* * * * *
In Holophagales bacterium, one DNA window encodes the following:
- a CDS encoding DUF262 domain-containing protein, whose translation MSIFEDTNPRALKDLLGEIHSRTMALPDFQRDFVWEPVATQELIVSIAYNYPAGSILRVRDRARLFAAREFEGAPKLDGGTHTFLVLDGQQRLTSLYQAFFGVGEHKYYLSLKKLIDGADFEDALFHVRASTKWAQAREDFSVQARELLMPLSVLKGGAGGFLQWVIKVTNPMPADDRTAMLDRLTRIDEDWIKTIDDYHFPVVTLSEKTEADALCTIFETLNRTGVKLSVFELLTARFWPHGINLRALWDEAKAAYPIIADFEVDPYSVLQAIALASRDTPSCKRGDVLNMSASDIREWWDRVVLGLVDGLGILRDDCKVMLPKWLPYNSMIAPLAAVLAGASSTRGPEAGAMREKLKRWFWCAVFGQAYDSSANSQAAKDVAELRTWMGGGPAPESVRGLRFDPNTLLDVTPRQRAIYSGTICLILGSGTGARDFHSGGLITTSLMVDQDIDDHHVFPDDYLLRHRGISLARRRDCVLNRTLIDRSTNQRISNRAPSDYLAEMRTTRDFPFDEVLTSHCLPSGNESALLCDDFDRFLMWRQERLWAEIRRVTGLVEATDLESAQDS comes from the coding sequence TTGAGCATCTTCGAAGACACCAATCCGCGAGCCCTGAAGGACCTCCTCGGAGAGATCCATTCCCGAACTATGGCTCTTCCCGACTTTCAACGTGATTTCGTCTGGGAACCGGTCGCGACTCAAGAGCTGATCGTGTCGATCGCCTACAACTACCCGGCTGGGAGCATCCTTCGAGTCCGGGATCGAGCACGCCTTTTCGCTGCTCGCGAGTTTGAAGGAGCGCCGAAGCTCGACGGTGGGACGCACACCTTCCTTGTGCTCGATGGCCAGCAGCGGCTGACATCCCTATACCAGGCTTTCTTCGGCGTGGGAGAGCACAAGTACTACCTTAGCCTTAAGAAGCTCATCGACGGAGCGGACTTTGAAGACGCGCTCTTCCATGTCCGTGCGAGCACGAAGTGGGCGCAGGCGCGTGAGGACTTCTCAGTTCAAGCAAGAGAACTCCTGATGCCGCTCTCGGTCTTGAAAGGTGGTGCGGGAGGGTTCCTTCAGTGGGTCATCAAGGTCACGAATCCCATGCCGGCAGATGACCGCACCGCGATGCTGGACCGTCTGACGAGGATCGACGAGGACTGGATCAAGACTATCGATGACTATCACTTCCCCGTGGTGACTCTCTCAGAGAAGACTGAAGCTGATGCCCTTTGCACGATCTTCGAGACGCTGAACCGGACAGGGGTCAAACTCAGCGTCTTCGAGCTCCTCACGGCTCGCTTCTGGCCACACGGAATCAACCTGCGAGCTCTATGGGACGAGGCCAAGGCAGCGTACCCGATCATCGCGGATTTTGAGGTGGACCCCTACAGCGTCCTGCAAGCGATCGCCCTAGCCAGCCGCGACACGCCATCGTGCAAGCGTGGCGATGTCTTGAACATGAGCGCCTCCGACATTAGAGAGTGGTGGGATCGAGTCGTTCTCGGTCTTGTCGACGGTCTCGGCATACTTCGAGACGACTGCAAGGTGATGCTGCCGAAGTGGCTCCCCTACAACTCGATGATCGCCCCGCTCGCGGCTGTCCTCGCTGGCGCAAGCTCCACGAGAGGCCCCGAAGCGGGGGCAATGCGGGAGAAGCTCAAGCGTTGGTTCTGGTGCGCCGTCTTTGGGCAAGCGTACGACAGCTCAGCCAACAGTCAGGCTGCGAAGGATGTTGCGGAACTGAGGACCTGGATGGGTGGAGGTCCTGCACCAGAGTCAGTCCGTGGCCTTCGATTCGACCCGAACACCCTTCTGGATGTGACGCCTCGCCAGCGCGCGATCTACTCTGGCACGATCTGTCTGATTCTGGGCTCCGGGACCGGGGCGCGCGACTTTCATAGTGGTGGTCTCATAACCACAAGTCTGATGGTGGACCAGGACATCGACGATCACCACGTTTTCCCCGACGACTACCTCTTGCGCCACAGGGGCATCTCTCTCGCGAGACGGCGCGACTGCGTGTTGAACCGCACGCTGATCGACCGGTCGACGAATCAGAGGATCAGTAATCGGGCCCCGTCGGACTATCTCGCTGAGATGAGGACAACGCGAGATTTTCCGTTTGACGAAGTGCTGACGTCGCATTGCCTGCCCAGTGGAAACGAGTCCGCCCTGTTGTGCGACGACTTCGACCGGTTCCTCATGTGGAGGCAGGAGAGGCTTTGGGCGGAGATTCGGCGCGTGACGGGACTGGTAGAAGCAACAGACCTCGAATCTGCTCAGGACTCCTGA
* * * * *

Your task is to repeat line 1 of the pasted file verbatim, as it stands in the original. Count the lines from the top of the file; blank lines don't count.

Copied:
In Holophagales bacterium, one DNA window encodes the following: